Paths to Sustaining Forests and Communities in Guatemala's Maya Reserve

Related GLP Member: Beth Tellman

In Guatemala’s Maya Biosphere Reserve, the largest intact tract of tropical forest in the Americas north of the Amazon, two conflicting visions of the future appear on a collision course. One is a time-tested system of forest and land management built from the community up over more than 20 years, with selective logging boosting incomes for the roughly 180,000 people living in the region without reducing forest biodiversity.

A string of independent studies has shown the system sustains biodiversity and also has resisted a surrounding surge of deforestation and burning significantly driven by drug trafficking.

The other vision is an ambitious harder-edged forest protection strategy that would limit community rights but substitute, in theory at least, a tourism-centered economic future built around an archeologist’s decades-old vision of a travelers’ paradise around the region’s stunning Mayan ruins.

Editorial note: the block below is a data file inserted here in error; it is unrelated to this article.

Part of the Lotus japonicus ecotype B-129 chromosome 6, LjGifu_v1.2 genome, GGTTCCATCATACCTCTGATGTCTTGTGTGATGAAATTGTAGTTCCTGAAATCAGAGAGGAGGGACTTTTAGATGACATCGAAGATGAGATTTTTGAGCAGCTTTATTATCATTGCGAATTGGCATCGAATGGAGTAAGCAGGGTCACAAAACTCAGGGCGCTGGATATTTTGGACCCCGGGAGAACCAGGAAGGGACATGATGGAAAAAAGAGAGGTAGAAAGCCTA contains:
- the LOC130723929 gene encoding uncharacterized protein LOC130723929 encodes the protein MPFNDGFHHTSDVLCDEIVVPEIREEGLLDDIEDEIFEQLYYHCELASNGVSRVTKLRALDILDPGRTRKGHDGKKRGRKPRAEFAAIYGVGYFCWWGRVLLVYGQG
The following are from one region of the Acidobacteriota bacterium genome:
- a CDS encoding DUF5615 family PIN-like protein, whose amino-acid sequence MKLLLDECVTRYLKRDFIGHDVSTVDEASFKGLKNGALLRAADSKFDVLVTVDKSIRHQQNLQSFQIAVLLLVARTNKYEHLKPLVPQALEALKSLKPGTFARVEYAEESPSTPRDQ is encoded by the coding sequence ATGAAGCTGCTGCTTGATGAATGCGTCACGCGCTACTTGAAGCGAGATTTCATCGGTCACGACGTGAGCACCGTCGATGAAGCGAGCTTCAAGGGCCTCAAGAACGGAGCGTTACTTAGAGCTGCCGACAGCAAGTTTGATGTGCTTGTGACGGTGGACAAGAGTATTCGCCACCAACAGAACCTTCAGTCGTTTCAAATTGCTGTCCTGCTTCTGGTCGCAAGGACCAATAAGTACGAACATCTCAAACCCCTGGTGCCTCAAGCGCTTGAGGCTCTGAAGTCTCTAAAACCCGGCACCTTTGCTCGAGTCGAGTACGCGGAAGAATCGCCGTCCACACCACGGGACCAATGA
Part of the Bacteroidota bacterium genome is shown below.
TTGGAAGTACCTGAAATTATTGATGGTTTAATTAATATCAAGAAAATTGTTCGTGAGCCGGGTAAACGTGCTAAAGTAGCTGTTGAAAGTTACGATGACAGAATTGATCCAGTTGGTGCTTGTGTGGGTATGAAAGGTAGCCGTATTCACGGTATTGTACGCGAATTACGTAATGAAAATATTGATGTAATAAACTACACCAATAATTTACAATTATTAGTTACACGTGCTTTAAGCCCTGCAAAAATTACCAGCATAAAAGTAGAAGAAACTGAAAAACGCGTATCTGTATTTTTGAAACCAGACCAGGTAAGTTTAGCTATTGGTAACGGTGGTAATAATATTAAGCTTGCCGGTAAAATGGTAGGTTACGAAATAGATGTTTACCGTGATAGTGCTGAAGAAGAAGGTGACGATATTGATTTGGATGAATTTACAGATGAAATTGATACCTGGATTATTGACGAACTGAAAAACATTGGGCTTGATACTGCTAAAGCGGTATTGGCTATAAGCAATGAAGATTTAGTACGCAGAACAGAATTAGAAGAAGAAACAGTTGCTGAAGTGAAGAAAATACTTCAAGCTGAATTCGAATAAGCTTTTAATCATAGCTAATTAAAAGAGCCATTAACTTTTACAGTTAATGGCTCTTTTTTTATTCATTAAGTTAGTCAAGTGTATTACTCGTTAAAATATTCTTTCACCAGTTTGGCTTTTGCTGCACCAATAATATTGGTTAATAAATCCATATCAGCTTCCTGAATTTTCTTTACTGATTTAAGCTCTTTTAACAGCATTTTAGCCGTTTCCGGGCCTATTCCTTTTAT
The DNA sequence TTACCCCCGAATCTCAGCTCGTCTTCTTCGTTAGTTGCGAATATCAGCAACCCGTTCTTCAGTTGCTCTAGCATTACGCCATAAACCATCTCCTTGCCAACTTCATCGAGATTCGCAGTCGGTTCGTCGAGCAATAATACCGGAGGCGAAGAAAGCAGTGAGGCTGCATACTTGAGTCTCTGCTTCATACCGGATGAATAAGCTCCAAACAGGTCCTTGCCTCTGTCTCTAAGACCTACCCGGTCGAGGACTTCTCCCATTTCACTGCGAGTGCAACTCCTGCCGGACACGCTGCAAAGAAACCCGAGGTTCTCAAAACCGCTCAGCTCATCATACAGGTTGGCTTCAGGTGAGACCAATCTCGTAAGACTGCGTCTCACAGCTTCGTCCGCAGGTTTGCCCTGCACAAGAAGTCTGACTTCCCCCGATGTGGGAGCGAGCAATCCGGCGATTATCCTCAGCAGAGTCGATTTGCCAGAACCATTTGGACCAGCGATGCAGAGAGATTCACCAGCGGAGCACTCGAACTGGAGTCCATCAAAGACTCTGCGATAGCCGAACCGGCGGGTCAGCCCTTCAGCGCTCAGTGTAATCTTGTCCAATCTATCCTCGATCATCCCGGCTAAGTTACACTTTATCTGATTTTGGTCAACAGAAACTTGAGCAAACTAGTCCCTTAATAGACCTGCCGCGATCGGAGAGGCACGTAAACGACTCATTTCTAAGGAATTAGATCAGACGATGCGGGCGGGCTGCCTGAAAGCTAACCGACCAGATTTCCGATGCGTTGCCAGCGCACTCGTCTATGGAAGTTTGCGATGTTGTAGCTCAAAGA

In this Sustain What Friday media review, we explore two recent stories raising questions about the grand park development plan, which has the support of several powerful U.S. senators. And we’ll hear fresh evidence pointing to the conservation success in the community forest concessions.

The journalists:

Julia Lindau of Vice News

Her June video report: Mayan Ruins in Guatemala Could Become a U.S.-Funded Tourist Attraction:

Longtime journalist and author Fred Pearce

His June Yale E360 story: Parks vs. People: In Guatemala, Communities Take Best Care of the Forest

You’ll also meet three experts on the region:

Iliana Monterroso, scientist and co-coordinator of Gender and Social Inclusion Research with Center of International Forestry Research at CIFOR, the Center for International Forest Research. She has studied community forest management in the Peten region for more than 20 years.

Beth Tellman, a human-environmental geographer and researcher at Columbia University’s Earth Institute. She is also co-author of a recent peer-reviewed study, Illicit Drivers of Land Use Change: Narcotrafficking and Forest Loss in Central America.

The paper:

Mark Moroge, director for Latin America of the Rainforest Alliance

A recent Rainforest Alliance update: